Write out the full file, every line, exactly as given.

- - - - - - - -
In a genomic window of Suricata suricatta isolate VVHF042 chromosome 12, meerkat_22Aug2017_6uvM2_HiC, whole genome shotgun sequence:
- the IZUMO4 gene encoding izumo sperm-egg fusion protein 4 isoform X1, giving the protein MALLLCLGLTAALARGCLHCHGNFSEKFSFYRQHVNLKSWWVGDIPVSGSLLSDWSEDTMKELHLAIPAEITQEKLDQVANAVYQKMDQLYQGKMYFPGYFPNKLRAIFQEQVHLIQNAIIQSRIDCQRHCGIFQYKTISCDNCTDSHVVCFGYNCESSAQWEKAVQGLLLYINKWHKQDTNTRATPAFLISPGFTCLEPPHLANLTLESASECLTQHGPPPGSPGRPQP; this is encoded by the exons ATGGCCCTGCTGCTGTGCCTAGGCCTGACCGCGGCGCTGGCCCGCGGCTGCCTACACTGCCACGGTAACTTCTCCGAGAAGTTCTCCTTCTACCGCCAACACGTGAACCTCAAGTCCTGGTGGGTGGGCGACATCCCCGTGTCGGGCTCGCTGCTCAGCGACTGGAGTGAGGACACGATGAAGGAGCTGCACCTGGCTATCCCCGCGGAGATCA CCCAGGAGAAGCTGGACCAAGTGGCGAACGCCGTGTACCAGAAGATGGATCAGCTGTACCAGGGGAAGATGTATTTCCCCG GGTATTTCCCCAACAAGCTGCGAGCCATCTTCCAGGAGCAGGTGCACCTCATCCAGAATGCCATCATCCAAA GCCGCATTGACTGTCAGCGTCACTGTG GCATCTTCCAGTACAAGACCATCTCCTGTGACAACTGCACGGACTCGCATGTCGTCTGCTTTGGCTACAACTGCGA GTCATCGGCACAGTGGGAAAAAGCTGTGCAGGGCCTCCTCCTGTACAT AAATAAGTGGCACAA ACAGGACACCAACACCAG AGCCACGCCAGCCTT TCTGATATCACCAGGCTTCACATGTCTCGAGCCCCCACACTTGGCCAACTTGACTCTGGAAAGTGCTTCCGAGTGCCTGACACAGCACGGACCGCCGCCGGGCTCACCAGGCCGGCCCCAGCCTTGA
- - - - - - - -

In a genomic window of Suricata suricatta isolate VVHF042 chromosome 12, meerkat_22Aug2017_6uvM2_HiC, whole genome shotgun sequence:
- the IZUMO4 gene encoding izumo sperm-egg fusion protein 4 isoform X1, giving the protein MALLLCLGLTAALARGCLHCHGNFSEKFSFYRQHVNLKSWWVGDIPVSGSLLSDWSEDTMKELHLAIPAEITQEKLDQVANAVYQKMDQLYQGKMYFPGYFPNKLRAIFQEQVHLIQNAIIQSRIDCQRHCGIFQYKTISCDNCTDSHVVCFGYNCESSAQWEKAVQGLLLYINKWHKQDTNTRATPAFLISPGFTCLEPPHLANLTLESASECLTQHGPPPGSPGRPQP; this is encoded by the exons ATGGCCCTGCTGCTGTGCCTAGGCCTGACCGCGGCGCTGGCCCGCGGCTGCCTACACTGCCACGGTAACTTCTCCGAGAAGTTCTCCTTCTACCGCCAACACGTGAACCTCAAGTCCTGGTGGGTGGGCGACATCCCCGTGTCGGGCTCGCTGCTCAGCGACTGGAGTGAGGACACGATGAAGGAGCTGCACCTGGCTATCCCCGCGGAGATCA CCCAGGAGAAGCTGGACCAAGTGGCGAACGCCGTGTACCAGAAGATGGATCAGCTGTACCAGGGGAAGATGTATTTCCCCG GGTATTTCCCCAACAAGCTGCGAGCCATCTTCCAGGAGCAGGTGCACCTCATCCAGAATGCCATCATCCAAA GCCGCATTGACTGTCAGCGTCACTGTG GCATCTTCCAGTACAAGACCATCTCCTGTGACAACTGCACGGACTCGCATGTCGTCTGCTTTGGCTACAACTGCGA GTCATCGGCACAGTGGGAAAAAGCTGTGCAGGGCCTCCTCCTGTACAT AAATAAGTGGCACAA ACAGGACACCAACACCAG AGCCACGCCAGCCTT TCTGATATCACCAGGCTTCACATGTCTCGAGCCCCCACACTTGGCCAACTTGACTCTGGAAAGTGCTTCCGAGTGCCTGACACAGCACGGACCGCCGCCGGGCTCACCAGGCCGGCCCCAGCCTTGA